Message From the Stock Markets
Act on reform, says year-end stocktaking
March 31, 2016, was a good day to take stock. The Sensex and the Nifty measure, respectively, the performance of 30 and 50 most valuable listed stocks. The former is down around 16%, the latter around 9% from their levels one year earlier. A broader index, which measures the performance of 500 leading companies across sectors, the BSE 500, is trailing its year-ago level by 12%. Some of this can be attributed to global distress: overseas fund managers have taken money out to park them in safe havens like US Treasuries; once prosperous sovereign wealth funds belonging to oil-rich countries like Saudi Arabia, UAE and Qatar are hobbled by the global crash in crude and liquidating emerging market positions for cash. Export-oriented sectors like IT are expected to fare poorly. On Friday, this newspaper reported that India’s top five IT companies are likely to report low single-digit revenue growth for all of fiscal 2015-16. Even domestically, Indian companies are faring poorly. Third-quarter results, till end-December, were dismal: sales shrank marginally and operating profits fell 19% year-on-year, the worst performance since the June 2009 quarter. A recent report by brokerage Credit Suisse shows that the return on equity (ROE) — what investors hope to gain from owning stocks — for Indian companies is half 2005 levels, to little more than 12% now. This cuts across all sectors and is similar to the slide in Chinese equity. But while China’s decline has been noted and sold off, India’s misery has passed under the radar.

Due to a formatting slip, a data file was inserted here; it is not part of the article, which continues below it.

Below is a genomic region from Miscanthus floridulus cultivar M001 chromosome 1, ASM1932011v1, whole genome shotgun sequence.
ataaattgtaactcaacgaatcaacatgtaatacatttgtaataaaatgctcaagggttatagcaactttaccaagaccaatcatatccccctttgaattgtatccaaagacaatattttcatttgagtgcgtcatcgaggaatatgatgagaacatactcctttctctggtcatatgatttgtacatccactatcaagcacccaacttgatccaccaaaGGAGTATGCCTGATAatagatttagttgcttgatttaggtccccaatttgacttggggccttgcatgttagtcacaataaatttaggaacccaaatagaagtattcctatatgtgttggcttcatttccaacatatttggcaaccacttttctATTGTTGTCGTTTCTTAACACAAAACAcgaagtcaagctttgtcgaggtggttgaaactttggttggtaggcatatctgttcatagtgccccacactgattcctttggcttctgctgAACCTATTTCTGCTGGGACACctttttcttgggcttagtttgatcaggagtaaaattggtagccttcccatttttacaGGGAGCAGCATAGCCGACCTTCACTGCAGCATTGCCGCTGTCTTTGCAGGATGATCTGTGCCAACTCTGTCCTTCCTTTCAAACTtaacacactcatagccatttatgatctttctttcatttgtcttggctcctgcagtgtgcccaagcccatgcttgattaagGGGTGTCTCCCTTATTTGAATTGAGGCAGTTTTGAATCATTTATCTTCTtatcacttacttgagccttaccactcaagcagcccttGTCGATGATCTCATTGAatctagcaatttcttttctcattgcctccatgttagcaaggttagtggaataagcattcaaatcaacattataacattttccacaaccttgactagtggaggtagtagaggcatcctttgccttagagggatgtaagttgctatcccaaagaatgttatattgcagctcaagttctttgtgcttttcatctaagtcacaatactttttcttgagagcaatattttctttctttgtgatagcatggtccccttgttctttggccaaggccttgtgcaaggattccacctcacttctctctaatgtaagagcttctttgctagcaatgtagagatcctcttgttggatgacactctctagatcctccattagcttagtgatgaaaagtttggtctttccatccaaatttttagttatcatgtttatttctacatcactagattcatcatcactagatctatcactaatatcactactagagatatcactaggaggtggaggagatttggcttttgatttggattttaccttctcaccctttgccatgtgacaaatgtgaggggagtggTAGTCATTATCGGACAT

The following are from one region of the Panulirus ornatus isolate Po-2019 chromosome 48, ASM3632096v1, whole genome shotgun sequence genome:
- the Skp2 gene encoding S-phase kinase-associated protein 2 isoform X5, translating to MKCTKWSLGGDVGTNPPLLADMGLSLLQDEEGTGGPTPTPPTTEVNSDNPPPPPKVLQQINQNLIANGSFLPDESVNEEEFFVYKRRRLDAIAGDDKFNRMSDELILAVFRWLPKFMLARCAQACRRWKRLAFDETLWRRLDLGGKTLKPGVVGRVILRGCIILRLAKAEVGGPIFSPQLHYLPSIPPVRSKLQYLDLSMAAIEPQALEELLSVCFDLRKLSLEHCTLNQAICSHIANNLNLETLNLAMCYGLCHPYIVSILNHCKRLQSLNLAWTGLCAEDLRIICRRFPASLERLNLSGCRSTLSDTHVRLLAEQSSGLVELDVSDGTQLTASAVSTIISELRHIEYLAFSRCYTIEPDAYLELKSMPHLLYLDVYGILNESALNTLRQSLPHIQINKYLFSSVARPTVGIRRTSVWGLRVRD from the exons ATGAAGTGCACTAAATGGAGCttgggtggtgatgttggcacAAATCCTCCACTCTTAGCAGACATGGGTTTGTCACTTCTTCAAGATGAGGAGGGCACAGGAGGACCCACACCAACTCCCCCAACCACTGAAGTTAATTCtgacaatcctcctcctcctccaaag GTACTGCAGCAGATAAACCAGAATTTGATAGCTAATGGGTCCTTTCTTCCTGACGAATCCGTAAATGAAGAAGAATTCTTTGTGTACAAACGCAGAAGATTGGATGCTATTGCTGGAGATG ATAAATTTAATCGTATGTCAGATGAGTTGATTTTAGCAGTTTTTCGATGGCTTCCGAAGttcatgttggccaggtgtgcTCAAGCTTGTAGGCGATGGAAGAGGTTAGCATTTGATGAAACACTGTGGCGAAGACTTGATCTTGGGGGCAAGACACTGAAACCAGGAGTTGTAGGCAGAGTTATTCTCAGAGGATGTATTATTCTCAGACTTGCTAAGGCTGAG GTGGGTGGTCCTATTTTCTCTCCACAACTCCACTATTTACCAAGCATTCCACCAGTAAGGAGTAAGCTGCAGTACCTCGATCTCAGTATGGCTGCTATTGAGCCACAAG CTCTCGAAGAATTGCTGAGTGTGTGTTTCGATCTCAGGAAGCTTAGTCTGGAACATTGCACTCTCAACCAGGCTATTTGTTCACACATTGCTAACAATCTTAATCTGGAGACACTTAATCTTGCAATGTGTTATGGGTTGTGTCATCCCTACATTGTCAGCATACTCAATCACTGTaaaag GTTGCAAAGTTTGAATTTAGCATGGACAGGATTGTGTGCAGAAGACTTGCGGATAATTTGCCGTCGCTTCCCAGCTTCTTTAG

This trend of underperformance must be halted and reversed. The government has to pick up the gauntlet. Public investment, especially in rural India, has to be boosted massively to replenish aquifers, improve irrigation and plug leakages in subsidies by rolling out direct transfer of benefits. Job creation, a 2014 poll promise, will not materialise till industry and services pick up. But schemes like NREGA, largely overlooked for the last two years, must be boosted massively to increase rural demand, besides to alleviate drought-induced distress.